On February 26, 2015, just eight days away, the Internet in the United States could change forever. There's currently a Battle for the Net going on between "Team Cable" and "Team Internet."
If you haven't heard of Net Neutrality, now is definitely the time to get up to speed and let the FCC know how you feel about it.
The main issue is that "Team Cable", or the cable companies, want to make it possible to charge companies to get their content out to their customers in a new "fast lane." The "fast lane" would be a way for content to stream or get to the consumer, or you, much more quickly. What that means is that companies like Netflix, or "Team Internet", might have to pay more money to get their content available in the "fast lane" so their customers don't have to see the dreaded words - buffering or loading.
The issue with this is that big companies could afford to buy their way into the "fast lane", and everyone else will be in the "slow lane".
"Team Cable" says they won't slow down anyone's Internet, but is it really believable? Shouldn't the consumer be allowed to decide how fast they'd like their Internet to be?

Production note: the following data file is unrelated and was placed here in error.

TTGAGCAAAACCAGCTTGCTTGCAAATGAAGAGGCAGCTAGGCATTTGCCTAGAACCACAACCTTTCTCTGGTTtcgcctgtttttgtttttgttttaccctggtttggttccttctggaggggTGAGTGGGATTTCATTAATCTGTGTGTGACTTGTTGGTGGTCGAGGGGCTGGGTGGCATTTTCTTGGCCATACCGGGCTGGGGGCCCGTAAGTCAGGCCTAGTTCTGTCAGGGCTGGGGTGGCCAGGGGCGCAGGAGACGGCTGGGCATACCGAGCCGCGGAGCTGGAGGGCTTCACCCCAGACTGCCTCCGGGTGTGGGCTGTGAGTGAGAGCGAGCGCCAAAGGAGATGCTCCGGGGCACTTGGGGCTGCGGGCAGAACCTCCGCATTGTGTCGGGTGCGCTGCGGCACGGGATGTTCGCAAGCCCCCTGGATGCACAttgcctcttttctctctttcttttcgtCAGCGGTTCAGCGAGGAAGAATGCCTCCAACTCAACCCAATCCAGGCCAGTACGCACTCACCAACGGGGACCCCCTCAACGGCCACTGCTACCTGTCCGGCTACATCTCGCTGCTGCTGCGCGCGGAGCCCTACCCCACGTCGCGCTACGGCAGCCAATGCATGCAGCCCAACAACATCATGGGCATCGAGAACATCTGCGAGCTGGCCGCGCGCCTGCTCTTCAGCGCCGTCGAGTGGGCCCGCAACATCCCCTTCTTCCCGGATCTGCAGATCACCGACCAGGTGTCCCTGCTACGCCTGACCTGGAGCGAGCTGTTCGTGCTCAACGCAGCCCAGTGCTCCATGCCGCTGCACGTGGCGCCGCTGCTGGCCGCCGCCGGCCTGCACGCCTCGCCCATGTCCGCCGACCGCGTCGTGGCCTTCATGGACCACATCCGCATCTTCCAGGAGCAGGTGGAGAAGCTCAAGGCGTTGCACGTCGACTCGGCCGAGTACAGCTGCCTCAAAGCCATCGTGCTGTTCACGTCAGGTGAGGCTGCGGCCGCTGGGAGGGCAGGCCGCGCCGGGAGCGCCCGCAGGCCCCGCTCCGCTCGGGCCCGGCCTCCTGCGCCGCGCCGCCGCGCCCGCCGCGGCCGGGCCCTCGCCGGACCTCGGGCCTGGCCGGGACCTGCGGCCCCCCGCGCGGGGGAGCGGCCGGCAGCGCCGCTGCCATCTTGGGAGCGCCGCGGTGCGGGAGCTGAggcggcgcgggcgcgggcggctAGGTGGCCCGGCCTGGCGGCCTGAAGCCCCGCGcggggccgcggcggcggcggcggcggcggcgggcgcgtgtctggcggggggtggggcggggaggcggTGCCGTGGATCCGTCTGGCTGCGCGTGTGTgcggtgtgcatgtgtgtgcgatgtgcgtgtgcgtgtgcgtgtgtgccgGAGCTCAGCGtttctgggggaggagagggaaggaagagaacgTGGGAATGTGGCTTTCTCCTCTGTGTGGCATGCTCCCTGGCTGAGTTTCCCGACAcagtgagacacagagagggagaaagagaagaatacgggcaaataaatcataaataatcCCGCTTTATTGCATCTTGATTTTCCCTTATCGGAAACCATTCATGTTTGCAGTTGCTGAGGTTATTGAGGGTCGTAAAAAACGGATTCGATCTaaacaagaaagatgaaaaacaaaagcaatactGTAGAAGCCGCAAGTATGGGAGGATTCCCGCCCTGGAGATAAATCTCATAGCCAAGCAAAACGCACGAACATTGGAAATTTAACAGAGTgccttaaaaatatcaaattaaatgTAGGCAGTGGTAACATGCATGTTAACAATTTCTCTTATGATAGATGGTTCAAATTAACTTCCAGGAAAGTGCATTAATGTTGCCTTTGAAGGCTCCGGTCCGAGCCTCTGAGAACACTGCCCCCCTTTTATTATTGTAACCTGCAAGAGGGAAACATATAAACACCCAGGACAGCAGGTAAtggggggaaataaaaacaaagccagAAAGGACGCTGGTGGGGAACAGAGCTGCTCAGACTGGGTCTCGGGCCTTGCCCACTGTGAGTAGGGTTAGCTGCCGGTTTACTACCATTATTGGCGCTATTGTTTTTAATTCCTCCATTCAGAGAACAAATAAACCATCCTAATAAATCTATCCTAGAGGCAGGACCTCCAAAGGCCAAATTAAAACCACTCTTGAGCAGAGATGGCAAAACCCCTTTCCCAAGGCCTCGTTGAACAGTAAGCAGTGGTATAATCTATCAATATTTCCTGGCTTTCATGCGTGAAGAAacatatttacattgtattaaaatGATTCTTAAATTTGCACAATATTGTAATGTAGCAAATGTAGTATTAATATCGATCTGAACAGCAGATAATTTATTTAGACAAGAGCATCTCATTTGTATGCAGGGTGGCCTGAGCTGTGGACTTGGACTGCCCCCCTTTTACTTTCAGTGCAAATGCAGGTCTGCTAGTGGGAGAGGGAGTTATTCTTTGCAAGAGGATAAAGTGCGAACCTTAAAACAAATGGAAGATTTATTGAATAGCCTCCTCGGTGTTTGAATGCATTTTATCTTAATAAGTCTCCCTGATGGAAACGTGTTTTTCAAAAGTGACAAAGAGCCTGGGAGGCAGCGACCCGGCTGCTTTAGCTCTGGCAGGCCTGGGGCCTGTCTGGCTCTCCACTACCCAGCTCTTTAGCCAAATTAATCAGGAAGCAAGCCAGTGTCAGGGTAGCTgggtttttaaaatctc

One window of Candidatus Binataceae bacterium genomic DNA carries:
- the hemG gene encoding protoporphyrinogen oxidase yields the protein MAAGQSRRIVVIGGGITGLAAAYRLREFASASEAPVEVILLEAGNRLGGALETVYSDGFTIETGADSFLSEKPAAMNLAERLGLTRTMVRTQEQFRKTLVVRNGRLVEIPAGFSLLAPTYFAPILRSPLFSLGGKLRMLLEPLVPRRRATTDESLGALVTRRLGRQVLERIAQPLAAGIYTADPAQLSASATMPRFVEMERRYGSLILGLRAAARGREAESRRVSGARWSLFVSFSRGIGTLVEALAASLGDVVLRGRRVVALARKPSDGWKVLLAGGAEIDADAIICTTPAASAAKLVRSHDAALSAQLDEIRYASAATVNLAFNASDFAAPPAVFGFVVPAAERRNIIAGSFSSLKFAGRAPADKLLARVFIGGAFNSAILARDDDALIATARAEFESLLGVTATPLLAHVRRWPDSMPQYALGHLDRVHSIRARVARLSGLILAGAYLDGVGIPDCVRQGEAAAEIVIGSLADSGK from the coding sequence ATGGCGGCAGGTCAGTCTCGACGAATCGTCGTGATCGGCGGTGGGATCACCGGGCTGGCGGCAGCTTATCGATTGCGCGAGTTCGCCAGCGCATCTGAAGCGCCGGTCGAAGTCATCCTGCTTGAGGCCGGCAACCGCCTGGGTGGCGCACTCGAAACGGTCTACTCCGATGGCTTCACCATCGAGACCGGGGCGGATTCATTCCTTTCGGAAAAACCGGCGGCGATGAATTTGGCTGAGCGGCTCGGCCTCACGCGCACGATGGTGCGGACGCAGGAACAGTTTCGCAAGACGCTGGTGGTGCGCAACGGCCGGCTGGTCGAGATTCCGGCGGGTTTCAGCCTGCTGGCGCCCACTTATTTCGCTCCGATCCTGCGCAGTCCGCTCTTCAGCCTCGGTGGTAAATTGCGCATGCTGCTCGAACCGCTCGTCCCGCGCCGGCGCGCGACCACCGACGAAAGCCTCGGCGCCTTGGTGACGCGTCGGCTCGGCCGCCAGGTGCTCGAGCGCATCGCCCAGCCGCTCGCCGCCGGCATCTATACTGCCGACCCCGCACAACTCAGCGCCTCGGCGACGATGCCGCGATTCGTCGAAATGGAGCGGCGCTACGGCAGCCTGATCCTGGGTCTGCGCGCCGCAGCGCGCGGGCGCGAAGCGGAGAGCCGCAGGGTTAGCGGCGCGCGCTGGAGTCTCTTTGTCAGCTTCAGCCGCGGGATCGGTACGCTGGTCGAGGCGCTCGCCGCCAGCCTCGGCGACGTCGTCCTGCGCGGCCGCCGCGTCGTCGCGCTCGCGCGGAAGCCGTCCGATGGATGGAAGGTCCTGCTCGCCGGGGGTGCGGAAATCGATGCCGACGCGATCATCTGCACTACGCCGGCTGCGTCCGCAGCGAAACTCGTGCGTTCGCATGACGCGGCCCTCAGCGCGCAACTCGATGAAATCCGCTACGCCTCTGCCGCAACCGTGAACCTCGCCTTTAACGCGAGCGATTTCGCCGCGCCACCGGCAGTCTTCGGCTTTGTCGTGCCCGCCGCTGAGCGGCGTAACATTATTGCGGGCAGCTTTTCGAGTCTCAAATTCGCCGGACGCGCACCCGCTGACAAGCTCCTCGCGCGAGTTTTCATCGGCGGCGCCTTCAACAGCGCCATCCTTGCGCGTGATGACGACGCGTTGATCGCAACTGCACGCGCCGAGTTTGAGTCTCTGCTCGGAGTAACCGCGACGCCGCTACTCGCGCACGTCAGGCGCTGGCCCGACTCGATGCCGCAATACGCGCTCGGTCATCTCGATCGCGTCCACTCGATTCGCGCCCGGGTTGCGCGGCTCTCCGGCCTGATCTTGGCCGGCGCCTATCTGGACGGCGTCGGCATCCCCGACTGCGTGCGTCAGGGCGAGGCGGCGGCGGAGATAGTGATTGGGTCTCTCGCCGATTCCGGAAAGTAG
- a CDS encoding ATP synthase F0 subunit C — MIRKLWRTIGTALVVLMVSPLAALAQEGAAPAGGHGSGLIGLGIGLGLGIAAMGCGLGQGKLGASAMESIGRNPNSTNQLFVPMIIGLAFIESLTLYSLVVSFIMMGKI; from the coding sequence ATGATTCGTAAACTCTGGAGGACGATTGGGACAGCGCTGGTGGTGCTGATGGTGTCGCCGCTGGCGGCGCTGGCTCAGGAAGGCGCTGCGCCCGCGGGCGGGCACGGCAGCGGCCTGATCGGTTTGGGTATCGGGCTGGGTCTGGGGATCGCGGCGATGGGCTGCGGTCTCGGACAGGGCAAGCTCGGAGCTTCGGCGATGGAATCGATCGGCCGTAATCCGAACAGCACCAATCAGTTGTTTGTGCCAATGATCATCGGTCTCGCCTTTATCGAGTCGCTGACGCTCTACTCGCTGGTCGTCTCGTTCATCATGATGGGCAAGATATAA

Big companies like Google, Facebook, Amazon, and Netflix are all supporting Net Neutrality. Activists and corporations are on the same side to make sure that "fast" and "slow" lanes aren't created. Imagine how it would completely stifle any competition for start-ups that can't afford to pay to be in the "fast lanes". If you're accustomed to fast Internet on your favorite sites, how much patience would you have for a new streaming site that's twice as slow? Probably not very much.
How could this possibly happen if everyone seems they're against it? Ninety-six percent of the US population has access to two or fewer options in their cable or Internet Service Providers. The cable companies are pretty close to being monopolies and they are big lobbyists in DC.
On September 10, 2014, the Internet Slowdown was launched. Now we know that was quite a while ago, but you might have noticed sites like Pluralsight, Netflix, Vimeo, and Reddit with fake loading icons on their pages to show you what could happen if Net Neutrality doesn't happen. If "Team Internet" doesn't pay "Team Cable" those loading signs could show up regularly.
FCC Chairman Tom Wheeler has announced a plan that will put Internet in the same group as the telephone, using Title II of the 1934 Communications Act. The FCC would be given authority to ban ISPs from changing or manipulating online content. Learn more about that announcement on the Pluralsight blog.
Make sure you let the FCC and your local politicians know that you think Net Neutrality is important by visiting BattlefortheNet.com where you can find out what your politicians support and send them letters.